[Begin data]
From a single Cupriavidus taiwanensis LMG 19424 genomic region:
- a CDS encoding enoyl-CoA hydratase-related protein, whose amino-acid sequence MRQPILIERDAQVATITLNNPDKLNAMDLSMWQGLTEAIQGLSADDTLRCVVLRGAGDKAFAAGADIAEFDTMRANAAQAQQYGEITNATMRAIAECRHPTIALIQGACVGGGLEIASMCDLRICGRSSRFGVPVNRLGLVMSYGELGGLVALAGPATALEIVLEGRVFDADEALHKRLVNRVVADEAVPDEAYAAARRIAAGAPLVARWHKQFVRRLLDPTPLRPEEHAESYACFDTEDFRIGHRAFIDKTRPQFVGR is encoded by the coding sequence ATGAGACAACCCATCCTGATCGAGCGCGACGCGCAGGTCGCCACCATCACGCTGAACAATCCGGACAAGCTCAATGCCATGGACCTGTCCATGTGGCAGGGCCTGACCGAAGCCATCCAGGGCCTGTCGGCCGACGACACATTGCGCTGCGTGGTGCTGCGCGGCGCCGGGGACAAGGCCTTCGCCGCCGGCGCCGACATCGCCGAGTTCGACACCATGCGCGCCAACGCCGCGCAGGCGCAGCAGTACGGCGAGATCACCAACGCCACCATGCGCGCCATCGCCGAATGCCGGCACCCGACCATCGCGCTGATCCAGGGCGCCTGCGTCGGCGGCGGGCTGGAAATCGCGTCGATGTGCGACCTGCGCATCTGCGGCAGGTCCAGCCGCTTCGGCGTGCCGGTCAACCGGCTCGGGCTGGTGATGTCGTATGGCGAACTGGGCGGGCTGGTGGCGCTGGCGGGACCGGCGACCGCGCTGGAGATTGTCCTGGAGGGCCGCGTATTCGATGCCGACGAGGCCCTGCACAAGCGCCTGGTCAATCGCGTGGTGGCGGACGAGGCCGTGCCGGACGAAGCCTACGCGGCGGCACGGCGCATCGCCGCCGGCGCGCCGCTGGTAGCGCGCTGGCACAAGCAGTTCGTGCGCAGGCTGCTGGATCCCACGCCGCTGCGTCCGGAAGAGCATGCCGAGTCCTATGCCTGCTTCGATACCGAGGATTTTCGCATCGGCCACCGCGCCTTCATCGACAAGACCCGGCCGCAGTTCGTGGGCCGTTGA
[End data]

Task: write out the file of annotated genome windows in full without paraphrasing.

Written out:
From a single Cupriavidus taiwanensis LMG 19424 genomic region:
- a CDS encoding enoyl-CoA hydratase-related protein, whose amino-acid sequence MRQPILIERDAQVATITLNNPDKLNAMDLSMWQGLTEAIQGLSADDTLRCVVLRGAGDKAFAAGADIAEFDTMRANAAQAQQYGEITNATMRAIAECRHPTIALIQGACVGGGLEIASMCDLRICGRSSRFGVPVNRLGLVMSYGELGGLVALAGPATALEIVLEGRVFDADEALHKRLVNRVVADEAVPDEAYAAARRIAAGAPLVARWHKQFVRRLLDPTPLRPEEHAESYACFDTEDFRIGHRAFIDKTRPQFVGR is encoded by the coding sequence ATGAGACAACCCATCCTGATCGAGCGCGACGCGCAGGTCGCCACCATCACGCTGAACAATCCGGACAAGCTCAATGCCATGGACCTGTCCATGTGGCAGGGCCTGACCGAAGCCATCCAGGGCCTGTCGGCCGACGACACATTGCGCTGCGTGGTGCTGCGCGGCGCCGGGGACAAGGCCTTCGCCGCCGGCGCCGACATCGCCGAGTTCGACACCATGCGCGCCAACGCCGCGCAGGCGCAGCAGTACGGCGAGATCACCAACGCCACCATGCGCGCCATCGCCGAATGCCGGCACCCGACCATCGCGCTGATCCAGGGCGCCTGCGTCGGCGGCGGGCTGGAAATCGCGTCGATGTGCGACCTGCGCATCTGCGGCAGGTCCAGCCGCTTCGGCGTGCCGGTCAACCGGCTCGGGCTGGTGATGTCGTATGGCGAACTGGGCGGGCTGGTGGCGCTGGCGGGACCGGCGACCGCGCTGGAGATTGTCCTGGAGGGCCGCGTATTCGATGCCGACGAGGCCCTGCACAAGCGCCTGGTCAATCGCGTGGTGGCGGACGAGGCCGTGCCGGACGAAGCCTACGCGGCGGCACGGCGCATCGCCGCCGGCGCGCCGCTGGTAGCGCGCTGGCACAAGCAGTTCGTGCGCAGGCTGCTGGATCCCACGCCGCTGCGTCCGGAAGAGCATGCCGAGTCCTATGCCTGCTTCGATACCGAGGATTTTCGCATCGGCCACCGCGCCTTCATCGACAAGACCCGGCCGCAGTTCGTGGGCCGTTGA